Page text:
Common name: Flatworms
Scientific name: many species
Habitat: vernal pools, vernal swales and freshwater marshes
Size: 0.5 mm to 1 cm long
Description: Although they are called Flatworms, these invertebrates are not flat. They are round-bodied with a flat belly. They are longer than they are wide. They are pointed at each end. Most Flatworms have at least two eyespots close to the head end of the body.
At least 20 species of Flatworms live in vernal pools. Three species are easy to find in the Sacramento’s vernal pools. The first Flatworm, Mesostoma, is translucent and white. The second Flatworm is translucent and green. It has green algae living in its body. The third Flatworm is dark brown and blotchy or mottled on its upper side.
Fun facts: A Flatworm has a single opening to its stomach, in the middle of its underside. The Flatworms in vernal pools can stick this pharynx (throat/mouth) into their prey. Like a short vacuum cleaner hose, it sucks out the insides of their prey. They also use it to push wastes out of their bodies.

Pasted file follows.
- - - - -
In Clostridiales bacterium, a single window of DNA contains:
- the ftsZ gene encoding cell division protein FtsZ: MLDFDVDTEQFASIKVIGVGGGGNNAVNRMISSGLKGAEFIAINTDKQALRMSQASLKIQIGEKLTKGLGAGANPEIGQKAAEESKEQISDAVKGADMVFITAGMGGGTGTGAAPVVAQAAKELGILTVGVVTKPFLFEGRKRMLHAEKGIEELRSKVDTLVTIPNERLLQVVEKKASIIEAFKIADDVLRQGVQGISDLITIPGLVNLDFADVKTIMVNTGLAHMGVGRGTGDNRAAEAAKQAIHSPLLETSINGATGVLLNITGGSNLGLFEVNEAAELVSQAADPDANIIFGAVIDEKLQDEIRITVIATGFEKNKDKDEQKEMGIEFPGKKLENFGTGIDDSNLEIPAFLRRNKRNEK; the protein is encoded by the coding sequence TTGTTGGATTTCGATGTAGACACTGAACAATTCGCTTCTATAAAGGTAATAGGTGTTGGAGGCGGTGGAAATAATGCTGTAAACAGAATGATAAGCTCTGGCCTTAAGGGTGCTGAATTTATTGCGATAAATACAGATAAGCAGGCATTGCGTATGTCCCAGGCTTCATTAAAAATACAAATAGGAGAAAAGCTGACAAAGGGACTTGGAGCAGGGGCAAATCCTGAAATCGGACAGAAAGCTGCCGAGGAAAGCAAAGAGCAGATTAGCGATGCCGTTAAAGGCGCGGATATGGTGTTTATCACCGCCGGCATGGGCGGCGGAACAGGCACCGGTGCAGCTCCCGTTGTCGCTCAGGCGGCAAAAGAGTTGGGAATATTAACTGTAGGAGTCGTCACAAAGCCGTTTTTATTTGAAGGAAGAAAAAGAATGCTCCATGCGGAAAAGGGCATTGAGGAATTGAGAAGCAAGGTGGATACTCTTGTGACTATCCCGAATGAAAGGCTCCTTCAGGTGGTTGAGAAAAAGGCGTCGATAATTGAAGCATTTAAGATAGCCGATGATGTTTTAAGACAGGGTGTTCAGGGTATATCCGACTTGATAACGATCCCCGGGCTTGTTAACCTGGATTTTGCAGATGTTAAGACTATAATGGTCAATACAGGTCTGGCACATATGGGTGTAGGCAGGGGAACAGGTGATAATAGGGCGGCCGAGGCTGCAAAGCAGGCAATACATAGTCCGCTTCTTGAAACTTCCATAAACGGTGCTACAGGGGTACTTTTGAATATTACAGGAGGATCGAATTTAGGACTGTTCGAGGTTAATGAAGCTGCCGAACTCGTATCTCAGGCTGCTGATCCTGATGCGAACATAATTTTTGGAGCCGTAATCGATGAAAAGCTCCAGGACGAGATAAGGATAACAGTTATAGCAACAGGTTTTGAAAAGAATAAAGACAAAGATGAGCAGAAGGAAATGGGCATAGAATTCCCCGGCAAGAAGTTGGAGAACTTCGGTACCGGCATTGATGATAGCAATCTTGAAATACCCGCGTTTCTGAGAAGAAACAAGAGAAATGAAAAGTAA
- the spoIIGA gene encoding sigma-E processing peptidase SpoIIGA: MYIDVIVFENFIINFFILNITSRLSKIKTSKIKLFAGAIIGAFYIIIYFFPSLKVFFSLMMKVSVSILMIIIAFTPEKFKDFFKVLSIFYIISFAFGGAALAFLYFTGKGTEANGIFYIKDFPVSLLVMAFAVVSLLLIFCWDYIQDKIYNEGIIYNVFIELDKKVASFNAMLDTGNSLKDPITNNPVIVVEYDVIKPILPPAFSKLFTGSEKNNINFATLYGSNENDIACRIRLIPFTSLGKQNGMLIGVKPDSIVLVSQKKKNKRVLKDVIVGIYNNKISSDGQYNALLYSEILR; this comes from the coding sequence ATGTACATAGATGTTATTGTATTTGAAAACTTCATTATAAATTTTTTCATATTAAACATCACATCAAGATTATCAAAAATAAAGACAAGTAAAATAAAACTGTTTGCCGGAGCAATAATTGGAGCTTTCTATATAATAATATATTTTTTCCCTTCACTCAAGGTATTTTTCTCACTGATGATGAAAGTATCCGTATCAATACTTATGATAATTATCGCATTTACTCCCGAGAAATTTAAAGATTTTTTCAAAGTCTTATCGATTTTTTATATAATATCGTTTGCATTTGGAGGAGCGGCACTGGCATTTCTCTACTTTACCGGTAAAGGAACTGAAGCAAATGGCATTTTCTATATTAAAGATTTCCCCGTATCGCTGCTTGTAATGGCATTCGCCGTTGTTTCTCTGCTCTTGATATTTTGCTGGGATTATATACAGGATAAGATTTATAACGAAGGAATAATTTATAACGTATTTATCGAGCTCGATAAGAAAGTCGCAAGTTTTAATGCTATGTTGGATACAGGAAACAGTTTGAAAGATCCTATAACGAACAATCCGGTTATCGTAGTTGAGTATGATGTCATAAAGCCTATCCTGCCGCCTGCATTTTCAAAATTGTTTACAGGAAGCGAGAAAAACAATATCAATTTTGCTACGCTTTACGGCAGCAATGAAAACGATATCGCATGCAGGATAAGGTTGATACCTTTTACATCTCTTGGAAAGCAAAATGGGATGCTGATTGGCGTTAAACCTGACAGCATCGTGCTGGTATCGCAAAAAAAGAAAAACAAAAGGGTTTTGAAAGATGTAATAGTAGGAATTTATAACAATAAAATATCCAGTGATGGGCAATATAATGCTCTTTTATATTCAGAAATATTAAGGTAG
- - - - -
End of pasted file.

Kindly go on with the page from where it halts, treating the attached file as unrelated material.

Life cycle: Flatworms are one of the first critters to hatch when the pools start filling with rainwater. The young hatch from eggs and look similar to the adults. When they are mature, Flatworms mate and lay dark, round eggs. Most Flatworms are hermaphroditic, meaning they are both male and female. Every Flatworm can mate with any other Flatworm if it is the same species.
Ecology: Flatworms are eaten by the adults and larvae of Aquatic Beetles. The Flatworms in vernal pools eat Bacteria, Algae, Protozoa, and small invertebrates such as Fairy Shrimp. Some Flatworms scavenge on dead and dying invertebrates.
The white Flatworm, Mesostoma, hangs a thread of slime in the water to trap Water Fleas. It returns to check its “trap line” to harvest any Water Fleas caught in the slime.
A Flatworm moves by rowing its many tiny, thin, hair-like structures called cilia on the outside of its body. Its flat belly allows it to glide on the water surface, while its cilia gently move it along in search of food or a mate.
Investigate: Watch for the brown Flatworms that glide on the surface of the vernal pools. They respond to vibrations on the water surface to hone in on prey. If an insect drops (or you tap) on the water surface, the Flatworms will move toward the disturbance, hoping to catch some prey in distress.